Memorandum of Conversation, by the Assistant Chief of the Division of Near Eastern Affairs (Villard)

Mr. Guérin35 said that he was very much disturbed at the serious deterioration of the military position in Egypt and its inevitable repercussions in French North Africa. He said that this could not fail to have an effect on the spirits of the officers and the population of the French territories at the eastern end of the Mediterranean. I asked him whether he had any suggestions as to what might be done to counteract the bad news.

Mr. Guérin offered the following suggestions in reply:

Substantially increase shipments to North Africa under the terms of the economic accord, thereby giving evidence of our determination not to abandon that area and to maintain our interest therein.
Increase our propaganda effort by radio and by the written and spoken word as much as feasible, offering facts and figures of the growing American air power and our rapidly rising production of offensive weapons.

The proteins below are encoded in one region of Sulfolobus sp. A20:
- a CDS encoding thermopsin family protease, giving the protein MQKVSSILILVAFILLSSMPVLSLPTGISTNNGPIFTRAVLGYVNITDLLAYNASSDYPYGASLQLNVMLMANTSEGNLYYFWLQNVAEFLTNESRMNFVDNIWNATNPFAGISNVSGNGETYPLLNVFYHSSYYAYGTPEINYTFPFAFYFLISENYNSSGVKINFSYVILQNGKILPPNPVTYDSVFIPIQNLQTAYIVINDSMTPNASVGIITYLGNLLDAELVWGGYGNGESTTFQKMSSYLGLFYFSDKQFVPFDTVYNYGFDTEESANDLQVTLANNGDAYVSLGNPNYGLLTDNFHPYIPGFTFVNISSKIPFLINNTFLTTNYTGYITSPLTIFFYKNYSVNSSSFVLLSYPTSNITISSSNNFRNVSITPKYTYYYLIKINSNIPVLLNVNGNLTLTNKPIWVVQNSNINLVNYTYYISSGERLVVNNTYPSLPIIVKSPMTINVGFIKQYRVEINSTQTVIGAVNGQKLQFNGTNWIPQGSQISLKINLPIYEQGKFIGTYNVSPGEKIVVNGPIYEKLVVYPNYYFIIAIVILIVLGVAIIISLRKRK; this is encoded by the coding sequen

Extend the economic plan to French West Africa on the same basis of shipments and control officers, thereby giving renewed hope to the French and proof of our desire to assist them in resisting collaborationist pressure.

Mr. Guérin said that in his opinion the United States should make every effort to preserve the foothold which we had acquired in French North Africa until it might be possible to send military forces to that area. Mr. Guérin believed that it is all the more important to keep our hold, by means of our economic assistance, now that the eastern Mediterranean situation looked so dark. He said that the success of our economic plan so far was obvious, even though it was on the negative side; namely, that to date the Vichy Government had given no bases to the Axis and had not surrendered the French fleet.

  1. Paul Guérin, representative of the French Moroccan Railways, temporarily in the United States, attached to the French Embassy.